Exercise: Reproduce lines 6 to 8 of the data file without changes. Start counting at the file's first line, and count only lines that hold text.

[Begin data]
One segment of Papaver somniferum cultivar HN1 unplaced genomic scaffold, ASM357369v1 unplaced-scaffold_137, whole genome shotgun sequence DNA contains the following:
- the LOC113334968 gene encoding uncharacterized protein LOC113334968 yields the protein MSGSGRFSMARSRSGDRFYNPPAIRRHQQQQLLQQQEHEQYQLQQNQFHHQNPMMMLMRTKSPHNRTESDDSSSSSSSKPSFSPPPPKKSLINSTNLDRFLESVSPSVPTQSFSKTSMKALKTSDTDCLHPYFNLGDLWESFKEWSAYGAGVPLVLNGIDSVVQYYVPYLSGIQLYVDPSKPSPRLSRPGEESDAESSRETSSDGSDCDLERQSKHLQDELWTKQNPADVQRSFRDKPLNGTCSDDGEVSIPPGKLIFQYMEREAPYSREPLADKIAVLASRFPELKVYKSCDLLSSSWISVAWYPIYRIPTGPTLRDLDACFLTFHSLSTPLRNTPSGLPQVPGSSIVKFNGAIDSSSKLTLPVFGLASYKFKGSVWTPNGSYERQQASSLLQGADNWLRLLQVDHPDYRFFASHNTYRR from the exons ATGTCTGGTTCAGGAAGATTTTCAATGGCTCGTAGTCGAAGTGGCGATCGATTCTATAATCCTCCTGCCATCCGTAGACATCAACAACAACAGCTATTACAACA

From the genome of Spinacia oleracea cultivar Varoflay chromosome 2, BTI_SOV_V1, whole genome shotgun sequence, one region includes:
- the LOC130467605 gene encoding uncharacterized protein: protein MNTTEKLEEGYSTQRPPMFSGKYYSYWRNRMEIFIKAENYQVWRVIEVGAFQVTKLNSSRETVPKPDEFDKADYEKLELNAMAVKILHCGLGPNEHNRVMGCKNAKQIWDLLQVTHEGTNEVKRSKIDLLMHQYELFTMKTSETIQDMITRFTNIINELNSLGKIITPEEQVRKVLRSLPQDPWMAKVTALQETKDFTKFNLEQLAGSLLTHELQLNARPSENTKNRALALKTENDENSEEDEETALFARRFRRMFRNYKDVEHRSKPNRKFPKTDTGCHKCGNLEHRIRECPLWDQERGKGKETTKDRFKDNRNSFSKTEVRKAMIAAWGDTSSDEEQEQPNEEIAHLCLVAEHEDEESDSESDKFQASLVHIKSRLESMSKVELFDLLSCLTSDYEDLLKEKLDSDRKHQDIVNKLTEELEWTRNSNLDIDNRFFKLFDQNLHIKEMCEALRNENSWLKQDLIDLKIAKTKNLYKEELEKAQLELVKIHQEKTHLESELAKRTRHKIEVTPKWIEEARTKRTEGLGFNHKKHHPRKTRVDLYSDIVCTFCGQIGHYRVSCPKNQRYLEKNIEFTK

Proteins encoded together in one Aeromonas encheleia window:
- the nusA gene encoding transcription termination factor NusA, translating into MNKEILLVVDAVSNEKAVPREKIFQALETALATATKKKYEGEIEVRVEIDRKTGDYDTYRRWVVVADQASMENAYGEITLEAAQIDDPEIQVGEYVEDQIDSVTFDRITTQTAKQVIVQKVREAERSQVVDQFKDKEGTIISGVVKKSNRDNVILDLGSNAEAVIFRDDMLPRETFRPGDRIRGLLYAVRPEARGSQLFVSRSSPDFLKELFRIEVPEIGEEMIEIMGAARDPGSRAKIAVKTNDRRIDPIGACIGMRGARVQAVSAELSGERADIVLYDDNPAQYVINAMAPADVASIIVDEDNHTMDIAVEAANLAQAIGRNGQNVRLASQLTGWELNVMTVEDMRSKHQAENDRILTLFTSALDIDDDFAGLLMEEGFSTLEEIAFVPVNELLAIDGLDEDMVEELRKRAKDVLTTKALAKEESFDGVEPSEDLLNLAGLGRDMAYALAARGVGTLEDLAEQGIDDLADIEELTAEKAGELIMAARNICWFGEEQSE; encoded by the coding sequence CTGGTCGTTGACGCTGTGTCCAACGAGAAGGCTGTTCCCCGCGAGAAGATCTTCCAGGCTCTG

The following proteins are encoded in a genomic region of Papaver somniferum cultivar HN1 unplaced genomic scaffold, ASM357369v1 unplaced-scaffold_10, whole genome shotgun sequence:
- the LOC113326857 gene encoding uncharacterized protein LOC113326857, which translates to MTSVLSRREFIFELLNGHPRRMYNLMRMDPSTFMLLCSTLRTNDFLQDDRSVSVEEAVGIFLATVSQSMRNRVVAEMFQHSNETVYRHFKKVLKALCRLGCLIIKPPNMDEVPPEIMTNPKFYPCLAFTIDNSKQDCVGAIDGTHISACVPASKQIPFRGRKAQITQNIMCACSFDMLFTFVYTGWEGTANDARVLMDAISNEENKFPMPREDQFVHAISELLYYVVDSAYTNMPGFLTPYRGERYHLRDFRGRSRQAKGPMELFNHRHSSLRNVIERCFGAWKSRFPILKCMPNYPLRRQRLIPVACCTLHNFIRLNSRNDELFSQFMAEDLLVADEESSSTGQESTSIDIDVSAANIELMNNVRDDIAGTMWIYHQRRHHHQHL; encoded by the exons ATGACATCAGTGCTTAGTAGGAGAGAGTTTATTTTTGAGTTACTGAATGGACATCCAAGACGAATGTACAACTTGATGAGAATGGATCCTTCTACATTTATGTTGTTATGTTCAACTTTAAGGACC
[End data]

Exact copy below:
- the nusA gene encoding transcription termination factor NusA, translating into MNKEILLVVDAVSNEKAVPREKIFQALETALATATKKKYEGEIEVRVEIDRKTGDYDTYRRWVVVADQASMENAYGEITLEAAQIDDPEIQVGEYVEDQIDSVTFDRITTQTAKQVIVQKVREAERSQVVDQFKDKEGTIISGVVKKSNRDNVILDLGSNAEAVIFRDDMLPRETFRPGDRIRGLLYAVRPEARGSQLFVSRSSPDFLKELFRIEVPEIGEEMIEIMGAARDPGSRAKIAVKTNDRRIDPIGACIGMRGARVQAVSAELSGERADIVLYDDNPAQYVINAMAPADVASIIVDEDNHTMDIAVEAANLAQAIGRNGQNVRLASQLTGWELNVMTVEDMRSKHQAENDRILTLFTSALDIDDDFAGLLMEEGFSTLEEIAFVPVNELLAIDGLDEDMVEELRKRAKDVLTTKALAKEESFDGVEPSEDLLNLAGLGRDMAYALAARGVGTLEDLAEQGIDDLADIEELTAEKAGELIMAARNICWFGEEQSE; encoded by the coding sequence CTGGTCGTTGACGCTGTGTCCAACGAGAAGGCTGTTCCCCGCGAGAAGATCTTCCAGGCTCTG

The following proteins are encoded in a genomic region of Papaver somniferum cultivar HN1 unplaced genomic scaffold, ASM357369v1 unplaced-scaffold_10, whole genome shotgun sequence:
- the LOC113326857 gene encoding uncharacterized protein LOC113326857, which translates to MTSVLSRREFIFELLNGHPRRMYNLMRMDPSTFMLLCSTLRTNDFLQDDRSVSVEEAVGIFLATVSQSMRNRVVAEMFQHSNETVYRHFKKVLKALCRLGCLIIKPPNMDEVPPEIMTNPKFYPCLAFTIDNSKQDCVGAIDGTHISACVPASKQIPFRGRKAQITQNIMCACSFDMLFTFVYTGWEGTANDARVLMDAISNEENKFPMPREDQFVHAISELLYYVVDSAYTNMPGFLTPYRGERYHLRDFRGRSRQAKGPMELFNHRHSSLRNVIERCFGAWKSRFPILKCMPNYPLRRQRLIPVACCTLHNFIRLNSRNDELFSQFMAEDLLVADEESSSTGQESTSIDIDVSAANIELMNNVRDDIAGTMWIYHQRRHHHQHL; encoded by the exons ATGACATCAGTGCTTAGTAGGAGAGAGTTTATTTTTGAGTTACTGAATGGACATCCAAGACGAATGTACAACTTGATGAGAATGGATCCTTCTACATTTATGTTGTTATGTTCAACTTTAAGGACC